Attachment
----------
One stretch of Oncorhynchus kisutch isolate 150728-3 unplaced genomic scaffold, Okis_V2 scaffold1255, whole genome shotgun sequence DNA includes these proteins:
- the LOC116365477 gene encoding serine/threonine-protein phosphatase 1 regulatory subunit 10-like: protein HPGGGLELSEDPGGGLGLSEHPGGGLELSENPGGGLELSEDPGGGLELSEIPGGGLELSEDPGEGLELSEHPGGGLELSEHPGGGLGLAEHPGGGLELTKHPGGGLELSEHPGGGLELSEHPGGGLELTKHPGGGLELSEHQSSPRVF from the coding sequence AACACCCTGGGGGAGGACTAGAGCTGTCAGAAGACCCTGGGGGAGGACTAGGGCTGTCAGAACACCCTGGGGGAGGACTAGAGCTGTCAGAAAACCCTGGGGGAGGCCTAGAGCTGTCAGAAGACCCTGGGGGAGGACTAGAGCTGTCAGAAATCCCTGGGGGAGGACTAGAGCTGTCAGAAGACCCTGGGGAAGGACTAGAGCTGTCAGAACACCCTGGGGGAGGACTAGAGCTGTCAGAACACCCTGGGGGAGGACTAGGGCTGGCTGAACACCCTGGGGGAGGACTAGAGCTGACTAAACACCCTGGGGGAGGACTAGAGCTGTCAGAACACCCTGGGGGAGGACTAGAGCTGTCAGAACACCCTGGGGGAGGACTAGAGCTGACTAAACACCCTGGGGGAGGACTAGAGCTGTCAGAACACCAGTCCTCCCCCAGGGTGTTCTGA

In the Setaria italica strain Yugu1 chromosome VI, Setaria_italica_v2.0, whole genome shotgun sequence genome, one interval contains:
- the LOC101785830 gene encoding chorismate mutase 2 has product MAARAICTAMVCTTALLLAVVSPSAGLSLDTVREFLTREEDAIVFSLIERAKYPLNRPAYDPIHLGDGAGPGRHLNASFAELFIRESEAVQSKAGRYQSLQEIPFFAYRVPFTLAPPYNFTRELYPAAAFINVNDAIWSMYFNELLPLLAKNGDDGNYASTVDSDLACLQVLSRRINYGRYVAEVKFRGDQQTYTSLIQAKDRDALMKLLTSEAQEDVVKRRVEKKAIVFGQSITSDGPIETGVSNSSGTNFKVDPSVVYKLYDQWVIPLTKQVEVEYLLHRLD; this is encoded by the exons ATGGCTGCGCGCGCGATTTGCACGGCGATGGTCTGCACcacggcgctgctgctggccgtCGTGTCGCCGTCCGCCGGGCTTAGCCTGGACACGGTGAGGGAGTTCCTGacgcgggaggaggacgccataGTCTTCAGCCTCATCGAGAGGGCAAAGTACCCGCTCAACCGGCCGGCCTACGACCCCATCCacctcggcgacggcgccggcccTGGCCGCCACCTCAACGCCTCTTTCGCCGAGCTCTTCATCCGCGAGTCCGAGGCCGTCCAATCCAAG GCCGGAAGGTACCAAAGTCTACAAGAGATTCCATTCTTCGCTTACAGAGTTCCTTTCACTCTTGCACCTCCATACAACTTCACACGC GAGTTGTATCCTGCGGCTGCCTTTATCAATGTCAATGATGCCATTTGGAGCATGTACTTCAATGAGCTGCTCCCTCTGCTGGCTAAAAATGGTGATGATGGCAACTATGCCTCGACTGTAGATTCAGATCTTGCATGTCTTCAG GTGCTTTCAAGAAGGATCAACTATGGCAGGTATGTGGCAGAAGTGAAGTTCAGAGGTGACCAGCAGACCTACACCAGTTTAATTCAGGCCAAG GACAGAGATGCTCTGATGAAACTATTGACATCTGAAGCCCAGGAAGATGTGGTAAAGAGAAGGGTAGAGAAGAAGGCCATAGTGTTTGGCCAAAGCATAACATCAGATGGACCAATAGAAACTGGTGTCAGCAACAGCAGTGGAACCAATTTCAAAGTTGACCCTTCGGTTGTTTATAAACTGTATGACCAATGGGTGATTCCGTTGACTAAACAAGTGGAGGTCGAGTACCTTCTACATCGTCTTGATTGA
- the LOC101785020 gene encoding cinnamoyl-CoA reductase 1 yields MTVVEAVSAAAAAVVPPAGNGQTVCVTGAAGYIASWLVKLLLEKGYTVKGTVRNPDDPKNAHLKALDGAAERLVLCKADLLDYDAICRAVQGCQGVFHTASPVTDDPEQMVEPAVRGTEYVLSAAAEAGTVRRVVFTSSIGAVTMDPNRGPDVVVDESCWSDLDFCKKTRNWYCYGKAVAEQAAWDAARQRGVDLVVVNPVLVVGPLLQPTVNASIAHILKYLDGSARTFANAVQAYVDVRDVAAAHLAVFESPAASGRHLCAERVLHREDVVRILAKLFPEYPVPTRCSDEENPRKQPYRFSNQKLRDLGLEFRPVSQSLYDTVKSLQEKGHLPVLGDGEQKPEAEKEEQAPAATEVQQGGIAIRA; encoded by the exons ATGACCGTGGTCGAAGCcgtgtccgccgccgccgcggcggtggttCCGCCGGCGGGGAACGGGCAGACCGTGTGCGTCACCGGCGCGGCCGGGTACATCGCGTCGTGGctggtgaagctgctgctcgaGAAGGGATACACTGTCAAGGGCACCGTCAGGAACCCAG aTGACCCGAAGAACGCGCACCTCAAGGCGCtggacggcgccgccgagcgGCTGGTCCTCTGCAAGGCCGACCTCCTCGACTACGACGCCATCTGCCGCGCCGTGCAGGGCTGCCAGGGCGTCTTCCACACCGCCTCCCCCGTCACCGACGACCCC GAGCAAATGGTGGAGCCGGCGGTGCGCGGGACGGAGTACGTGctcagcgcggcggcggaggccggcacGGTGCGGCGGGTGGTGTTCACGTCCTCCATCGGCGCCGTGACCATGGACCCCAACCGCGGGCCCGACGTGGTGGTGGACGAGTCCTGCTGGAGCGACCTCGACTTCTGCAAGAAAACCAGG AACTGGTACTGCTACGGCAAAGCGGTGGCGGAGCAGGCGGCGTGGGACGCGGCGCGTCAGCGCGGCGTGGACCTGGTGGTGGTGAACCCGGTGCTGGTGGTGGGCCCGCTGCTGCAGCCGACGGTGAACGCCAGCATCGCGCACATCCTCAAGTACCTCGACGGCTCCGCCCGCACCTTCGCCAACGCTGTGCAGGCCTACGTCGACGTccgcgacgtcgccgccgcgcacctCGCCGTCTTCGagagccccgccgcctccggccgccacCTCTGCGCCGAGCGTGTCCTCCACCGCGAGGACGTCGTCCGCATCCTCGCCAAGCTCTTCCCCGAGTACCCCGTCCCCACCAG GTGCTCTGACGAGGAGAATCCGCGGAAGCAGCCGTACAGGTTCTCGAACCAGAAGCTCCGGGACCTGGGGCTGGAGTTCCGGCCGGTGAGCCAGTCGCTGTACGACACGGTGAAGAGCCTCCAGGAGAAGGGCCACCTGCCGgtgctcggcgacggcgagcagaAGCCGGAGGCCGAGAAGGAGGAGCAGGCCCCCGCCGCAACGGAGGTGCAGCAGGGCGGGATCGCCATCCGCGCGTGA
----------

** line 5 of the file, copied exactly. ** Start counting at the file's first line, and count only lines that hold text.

- the LOC101785020 gene encoding cinnamoyl-CoA reductase 1 yields MTVVEAVSAAAAAVVPPAGNGQTVCVTGAAGYIASWLVKLLLEKGYTVKGTVRNPDDPKNAHLKALDGAAERLVLCKADLLDYDAICRAVQGCQGVFHTASPVTDDPEQMVEPAVRGTEYVLSAAAEAGTVRRVVFTSSIGAVTMDPNRGPDVVVDESCWSDLDFCKKTRNWYCYGKAVAEQAAWDAARQRGVDLVVVNPVLVVGPLLQPTVNASIAHILKYLDGSARTFANAVQAYVDVRDVAAAHLAVFESPAASGRHLCAERVLHREDVVRILAKLFPEYPVPTRCSDEENPRKQPYRFSNQKLRDLGLEFRPVSQSLYDTVKSLQEKGHLPVLGDGEQKPEAEKEEQAPAATEVQQGGIAIRA; encoded by the exons ATGACCGTGGTCGAAGCcgtgtccgccgccgccgcggcggtggttCCGCCGGCGGGGAACGGGCAGACCGTGTGCGTCACCGGCGCGGCCGGGTACATCGCGTCGTGGctggtgaagctgctgctcgaGAAGGGATACACTGTCAAGGGCACCGTCAGGAACCCAG aTGACCCGAAGAACGCGCACCTCAAGGCGCtggacggcgccgccgagcgGCTGGTCCTCTGCAAGGCCGACCTCCTCGACTACGACGCCATCTGCCGCGCCGTGCAGGGCTGCCAGGGCGTCTTCCACACCGCCTCCCCCGTCACCGACGACCCC GAGCAAATGGTGGAGCCGGCGGTGCGCGGGACGGAGTACGTGctcagcgcggcggcggaggccggcacGGTGCGGCGGGTGGTGTTCACGTCCTCCATCGGCGCCGTGACCATGGACCCCAACCGCGGGCCCGACGTGGTGGTGGACGAGTCCTGCTGGAGCGACCTCGACTTCTGCAAGAAAACCAGG AACTGGTACTGCTACGGCAAAGCGGTGGCGGAGCAGGCGGCGTGGGACGCGGCGCGTCAGCGCGGCGTGGACCTGGTGGTGGTGAACCCGGTGCTGGTGGTGGGCCCGCTGCTGCAGCCGACGGTGAACGCCAGCATCGCGCACATCCTCAAGTACCTCGACGGCTCCGCCCGCACCTTCGCCAACGCTGTGCAGGCCTACGTCGACGTccgcgacgtcgccgccgcgcacctCGCCGTCTTCGagagccccgccgcctccggccgccacCTCTGCGCCGAGCGTGTCCTCCACCGCGAGGACGTCGTCCGCATCCTCGCCAAGCTCTTCCCCGAGTACCCCGTCCCCACCAG GTGCTCTGACGAGGAGAATCCGCGGAAGCAGCCGTACAGGTTCTCGAACCAGAAGCTCCGGGACCTGGGGCTGGAGTTCCGGCCGGTGAGCCAGTCGCTGTACGACACGGTGAAGAGCCTCCAGGAGAAGGGCCACCTGCCGgtgctcggcgacggcgagcagaAGCCGGAGGCCGAGAAGGAGGAGCAGGCCCCCGCCGCAACGGAGGTGCAGCAGGGCGGGATCGCCATCCGCGCGTGA